Open Data - 06/06/2012

Mathias Lemmens, senior editor, GIM International

The long and heated debates on whether users should pay for geodata produced by public institutes are approaching deadlock now that many countries and (supra)national leaders are embracing the view that governmental data should be freely available to all. “I am a big supporter of open data which is widely available and accessible, for free and with no restrictions at all associated with its re-use,” stated European Commissioner Neelie Kroes in our May 2012 issue. The vision underpinning offering data to everyone free of fees, copyright claims or permits is that facts, like air and sunlight, are owned by no one.

Since 1 January 2012, much of The Netherlands’ topographic and cadastral data has become open, and the country’s topographic map is now included in OpenStreetMap (OSM). OSM, founded in mid-2004, aims to generate a free, editable map of the entire world through input from volunteers. Its launch has been driven by the restrictions many governments place on access to and use of geodata, and has been facilitated by rapid developments in (wireless) broadband internet going hand in hand with portable GNSS devices becoming available for the masses at affordable prices. When volunteers – walking or cycling through the real world, GNSS handhelds in their hands – collect and subsequently upload geodata, mapping agencies benefit since the crowdsourced data enables the official map to be continuously updated. As a result, map upkeep no longer depends so heavily on regular revision cycles, although they do of course remain necessary to ensure quality.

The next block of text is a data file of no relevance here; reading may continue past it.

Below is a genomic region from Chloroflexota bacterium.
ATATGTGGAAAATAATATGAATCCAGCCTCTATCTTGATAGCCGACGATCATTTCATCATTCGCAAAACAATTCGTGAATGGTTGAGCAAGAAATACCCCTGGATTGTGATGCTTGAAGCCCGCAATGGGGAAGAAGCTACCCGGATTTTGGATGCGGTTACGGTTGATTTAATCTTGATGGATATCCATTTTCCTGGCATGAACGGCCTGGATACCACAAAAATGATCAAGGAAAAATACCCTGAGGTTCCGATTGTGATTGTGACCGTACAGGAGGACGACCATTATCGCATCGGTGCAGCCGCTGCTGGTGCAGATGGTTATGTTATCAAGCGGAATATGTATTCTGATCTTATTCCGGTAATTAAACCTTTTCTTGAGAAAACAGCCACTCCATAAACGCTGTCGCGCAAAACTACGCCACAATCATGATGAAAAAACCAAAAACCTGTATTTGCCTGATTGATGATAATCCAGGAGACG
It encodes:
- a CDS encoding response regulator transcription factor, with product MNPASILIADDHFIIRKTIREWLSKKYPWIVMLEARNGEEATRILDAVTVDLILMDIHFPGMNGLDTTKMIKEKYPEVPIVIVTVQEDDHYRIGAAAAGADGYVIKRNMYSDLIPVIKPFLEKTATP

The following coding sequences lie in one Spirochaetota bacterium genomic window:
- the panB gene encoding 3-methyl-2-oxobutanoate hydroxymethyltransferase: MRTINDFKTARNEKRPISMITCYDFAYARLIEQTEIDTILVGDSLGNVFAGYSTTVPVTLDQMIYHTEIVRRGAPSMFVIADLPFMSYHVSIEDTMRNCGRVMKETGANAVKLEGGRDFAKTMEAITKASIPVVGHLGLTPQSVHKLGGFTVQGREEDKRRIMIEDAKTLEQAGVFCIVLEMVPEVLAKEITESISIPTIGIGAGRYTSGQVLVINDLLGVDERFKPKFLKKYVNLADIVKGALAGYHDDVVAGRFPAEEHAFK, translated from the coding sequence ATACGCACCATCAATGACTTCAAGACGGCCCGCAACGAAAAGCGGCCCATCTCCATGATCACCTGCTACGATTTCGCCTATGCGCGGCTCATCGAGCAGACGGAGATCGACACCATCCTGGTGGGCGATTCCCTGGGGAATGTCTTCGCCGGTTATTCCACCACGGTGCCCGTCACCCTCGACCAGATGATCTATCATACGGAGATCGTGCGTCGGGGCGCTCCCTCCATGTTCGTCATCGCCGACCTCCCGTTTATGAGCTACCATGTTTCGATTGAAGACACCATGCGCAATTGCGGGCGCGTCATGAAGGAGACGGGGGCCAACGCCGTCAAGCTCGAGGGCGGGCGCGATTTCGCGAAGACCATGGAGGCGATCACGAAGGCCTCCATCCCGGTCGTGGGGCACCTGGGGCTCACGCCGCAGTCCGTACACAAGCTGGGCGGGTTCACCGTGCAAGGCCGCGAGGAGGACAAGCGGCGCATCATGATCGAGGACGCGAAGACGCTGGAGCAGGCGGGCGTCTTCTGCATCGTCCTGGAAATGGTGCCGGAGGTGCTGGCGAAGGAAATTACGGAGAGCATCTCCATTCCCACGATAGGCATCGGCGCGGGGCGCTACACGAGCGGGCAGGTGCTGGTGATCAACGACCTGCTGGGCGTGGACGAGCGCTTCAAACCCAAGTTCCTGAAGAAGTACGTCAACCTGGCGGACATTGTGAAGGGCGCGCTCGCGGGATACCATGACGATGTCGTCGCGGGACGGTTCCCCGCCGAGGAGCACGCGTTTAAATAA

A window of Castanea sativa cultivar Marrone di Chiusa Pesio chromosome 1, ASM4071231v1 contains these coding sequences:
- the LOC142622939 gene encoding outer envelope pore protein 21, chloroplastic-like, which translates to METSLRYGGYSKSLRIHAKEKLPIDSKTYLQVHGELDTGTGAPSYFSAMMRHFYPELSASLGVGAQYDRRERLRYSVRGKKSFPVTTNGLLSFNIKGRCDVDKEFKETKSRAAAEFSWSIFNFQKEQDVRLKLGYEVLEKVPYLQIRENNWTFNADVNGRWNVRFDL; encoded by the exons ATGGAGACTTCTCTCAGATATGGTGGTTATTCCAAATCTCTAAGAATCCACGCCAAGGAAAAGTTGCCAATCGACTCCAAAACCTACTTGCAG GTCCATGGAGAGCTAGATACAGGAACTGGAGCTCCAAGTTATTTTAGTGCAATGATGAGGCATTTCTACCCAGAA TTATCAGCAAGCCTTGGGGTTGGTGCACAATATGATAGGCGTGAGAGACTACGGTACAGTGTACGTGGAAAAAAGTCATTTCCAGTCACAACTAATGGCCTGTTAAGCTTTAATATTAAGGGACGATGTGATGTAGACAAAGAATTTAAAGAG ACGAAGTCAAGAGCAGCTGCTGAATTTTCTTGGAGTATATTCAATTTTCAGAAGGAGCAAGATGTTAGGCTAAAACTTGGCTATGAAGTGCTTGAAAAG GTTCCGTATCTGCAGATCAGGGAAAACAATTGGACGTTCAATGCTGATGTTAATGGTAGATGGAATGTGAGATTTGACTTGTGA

Hence, we can close the chapter on ‘to charge or not to charge’, since all the issues have been settled. Or haven’t they? Wherever there is cooperation – even when it takes place through informal social networks – there is conflict. Firstly, the privacy issue: data which is initially not reducible to individuals may become so in combination with other data. If and when possible, official agencies may make use of this fact and, as is becoming increasingly apparent in the war against terror, the nation state itself is not always the citizen’s best friend. Therefore, when data is freely accessible, volunteers may find out what type of information the state is able to generate on individuals by combining data, and when privacy rules are violated, alarm bells start to ring. Secondly, what about data quality when laymen are doing the updating? What will be the positional precision of features they add, and will they be labelled correctly? Furthermore, based on open cadastral data, a third party may start selling information on property parcels to the general public. When the source of data is not clear, the Cadastre may receive abundant complaints if the information is inferior or the charges considered too high. And this drives a stake through the heart of century-old and respected national institutes. Reputation arrives on foot but leaves on horseback, as the saying goes. The debate is still open – only the focus has shifted.

Last updated: 27/02/2018